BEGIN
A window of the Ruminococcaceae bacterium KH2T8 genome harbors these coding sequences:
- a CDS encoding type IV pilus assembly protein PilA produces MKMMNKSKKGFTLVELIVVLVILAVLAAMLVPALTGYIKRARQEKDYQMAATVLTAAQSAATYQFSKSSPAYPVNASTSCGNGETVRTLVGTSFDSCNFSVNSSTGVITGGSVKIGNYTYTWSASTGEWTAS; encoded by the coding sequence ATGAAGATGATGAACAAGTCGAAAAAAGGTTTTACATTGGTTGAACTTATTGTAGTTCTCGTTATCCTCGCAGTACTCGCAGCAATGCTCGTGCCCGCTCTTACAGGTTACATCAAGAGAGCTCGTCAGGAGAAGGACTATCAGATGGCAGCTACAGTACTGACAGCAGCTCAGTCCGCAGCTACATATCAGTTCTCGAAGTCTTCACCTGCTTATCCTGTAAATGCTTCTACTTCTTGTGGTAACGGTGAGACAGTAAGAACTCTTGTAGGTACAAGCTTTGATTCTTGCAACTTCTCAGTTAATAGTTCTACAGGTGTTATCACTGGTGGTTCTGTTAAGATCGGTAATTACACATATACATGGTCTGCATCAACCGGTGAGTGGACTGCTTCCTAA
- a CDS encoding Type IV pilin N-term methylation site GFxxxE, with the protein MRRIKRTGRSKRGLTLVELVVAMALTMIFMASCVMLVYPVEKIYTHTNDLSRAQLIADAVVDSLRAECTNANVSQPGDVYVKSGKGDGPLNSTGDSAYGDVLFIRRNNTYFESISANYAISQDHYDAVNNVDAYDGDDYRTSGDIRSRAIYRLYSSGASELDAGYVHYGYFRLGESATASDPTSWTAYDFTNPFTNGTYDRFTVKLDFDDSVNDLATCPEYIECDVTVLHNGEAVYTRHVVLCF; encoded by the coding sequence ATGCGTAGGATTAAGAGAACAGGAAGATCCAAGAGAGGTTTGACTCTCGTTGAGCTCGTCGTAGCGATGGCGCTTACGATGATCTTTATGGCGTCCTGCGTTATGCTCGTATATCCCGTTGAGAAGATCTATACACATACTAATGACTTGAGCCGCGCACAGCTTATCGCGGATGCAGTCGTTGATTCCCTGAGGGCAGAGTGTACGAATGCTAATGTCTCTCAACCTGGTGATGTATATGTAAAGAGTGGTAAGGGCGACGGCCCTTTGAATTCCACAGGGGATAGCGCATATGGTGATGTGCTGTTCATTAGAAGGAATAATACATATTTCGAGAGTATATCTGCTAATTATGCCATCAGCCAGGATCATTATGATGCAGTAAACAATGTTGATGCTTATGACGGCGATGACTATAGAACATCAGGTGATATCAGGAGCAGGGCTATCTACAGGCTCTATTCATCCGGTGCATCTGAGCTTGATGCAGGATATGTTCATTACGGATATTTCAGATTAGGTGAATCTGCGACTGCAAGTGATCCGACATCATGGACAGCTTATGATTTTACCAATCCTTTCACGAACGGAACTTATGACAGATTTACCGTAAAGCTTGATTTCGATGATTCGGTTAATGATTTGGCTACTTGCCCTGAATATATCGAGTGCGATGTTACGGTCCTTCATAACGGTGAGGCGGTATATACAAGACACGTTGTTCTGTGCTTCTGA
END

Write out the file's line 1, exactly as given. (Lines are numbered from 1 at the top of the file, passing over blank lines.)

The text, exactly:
A window of the Ruminococcaceae bacterium KH2T8 genome harbors these coding sequences: